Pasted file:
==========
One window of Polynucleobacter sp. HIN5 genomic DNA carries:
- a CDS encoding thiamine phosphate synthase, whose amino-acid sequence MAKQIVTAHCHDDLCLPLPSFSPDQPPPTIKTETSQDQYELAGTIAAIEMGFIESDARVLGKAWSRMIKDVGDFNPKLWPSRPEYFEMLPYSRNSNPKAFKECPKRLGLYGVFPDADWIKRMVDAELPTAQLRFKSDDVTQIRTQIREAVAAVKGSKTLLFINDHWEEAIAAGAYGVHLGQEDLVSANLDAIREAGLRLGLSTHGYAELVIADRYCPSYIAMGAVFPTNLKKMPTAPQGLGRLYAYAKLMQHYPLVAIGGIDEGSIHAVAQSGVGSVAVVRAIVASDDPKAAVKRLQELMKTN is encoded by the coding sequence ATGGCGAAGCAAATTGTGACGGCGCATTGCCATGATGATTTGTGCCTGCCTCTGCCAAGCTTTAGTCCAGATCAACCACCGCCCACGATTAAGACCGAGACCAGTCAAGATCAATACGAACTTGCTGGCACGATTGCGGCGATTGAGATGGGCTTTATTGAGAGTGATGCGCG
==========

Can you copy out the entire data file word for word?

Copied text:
One window of Polynucleobacter sp. HIN5 genomic DNA carries:
- a CDS encoding thiamine phosphate synthase, whose amino-acid sequence MAKQIVTAHCHDDLCLPLPSFSPDQPPPTIKTETSQDQYELAGTIAAIEMGFIESDARVLGKAWSRMIKDVGDFNPKLWPSRPEYFEMLPYSRNSNPKAFKECPKRLGLYGVFPDADWIKRMVDAELPTAQLRFKSDDVTQIRTQIREAVAAVKGSKTLLFINDHWEEAIAAGAYGVHLGQEDLVSANLDAIREAGLRLGLSTHGYAELVIADRYCPSYIAMGAVFPTNLKKMPTAPQGLGRLYAYAKLMQHYPLVAIGGIDEGSIHAVAQSGVGSVAVVRAIVASDDPKAAVKRLQELMKTN is encoded by the coding sequence ATGGCGAAGCAAATTGTGACGGCGCATTGCCATGATGATTTGTGCCTGCCTCTGCCAAGCTTTAGTCCAGATCAACCACCGCCCACGATTAAGACCGAGACCAGTCAAGATCAATACGAACTTGCTGGCACGATTGCGGCGATTGAGATGGGCTTTATTGAGAGTGATGCGCG